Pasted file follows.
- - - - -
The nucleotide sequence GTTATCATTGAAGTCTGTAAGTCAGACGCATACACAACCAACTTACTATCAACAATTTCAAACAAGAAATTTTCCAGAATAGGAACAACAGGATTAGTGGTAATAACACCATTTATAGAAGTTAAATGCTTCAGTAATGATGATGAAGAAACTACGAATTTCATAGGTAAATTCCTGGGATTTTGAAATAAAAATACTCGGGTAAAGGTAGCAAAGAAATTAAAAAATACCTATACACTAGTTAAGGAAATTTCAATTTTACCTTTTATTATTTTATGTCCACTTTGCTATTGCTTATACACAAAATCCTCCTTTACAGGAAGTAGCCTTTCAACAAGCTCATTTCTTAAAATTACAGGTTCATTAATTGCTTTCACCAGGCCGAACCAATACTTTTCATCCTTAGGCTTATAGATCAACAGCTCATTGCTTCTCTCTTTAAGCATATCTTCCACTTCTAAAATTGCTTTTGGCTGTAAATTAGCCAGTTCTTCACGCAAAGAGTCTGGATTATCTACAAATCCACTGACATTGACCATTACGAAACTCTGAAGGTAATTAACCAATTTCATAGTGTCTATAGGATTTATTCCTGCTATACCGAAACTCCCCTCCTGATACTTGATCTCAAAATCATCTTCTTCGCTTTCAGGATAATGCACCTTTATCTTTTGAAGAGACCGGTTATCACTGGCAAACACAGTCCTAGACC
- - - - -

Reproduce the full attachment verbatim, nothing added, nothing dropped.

The nucleotide sequence GTTATCATTGAAGTCTGTAAGTCAGACGCATACACAACCAACTTACTATCAACAATTTCAAACAAGAAATTTTCCAGAATAGGAACAACAGGATTAGTGGTAATAACACCATTTATAGAAGTTAAATGCTTCAGTAATGATGATGAAGAAACTACGAATTTCATAGGTAAATTCCTGGGATTTTGAAATAAAAATACTCGGGTAAAGGTAGCAAAGAAATTAAAAAATACCTATACACTAGTTAAGGAAATTTCAATTTTACCTTTTATTATTTTATGTCCACTTTGCTATTGCTTATACACAAAATCCTCCTTTACAGGAAGTAGCCTTTCAACAAGCTCATTTCTTAAAATTACAGGTTCATTAATTGCTTTCACCAGGCCGAACCAATACTTTTCATCCTTAGGCTTATAGATCAACAGCTCATTGCTTCTCTCTTTAAGCATATCTTCCACTTCTAAAATTGCTTTTGGCTGTAAATTAGCCAGTTCTTCACGCAAAGAGTCTGGATTATCTACAAATCCACTGACATTGACCATTACGAAACTCTGAAGGTAATTAACCAATTTCATAGTGTCTATAGGATTTATTCCTGCTATACCGAAACTCCCCTCCTGATACTTGATCTCAAAATCATCTTCTTCGCTTTCAGGATAATGCACCTTTATCTTTTGAAGAGACCGGTTATCACTGGCAAACACAGTCCTAGACC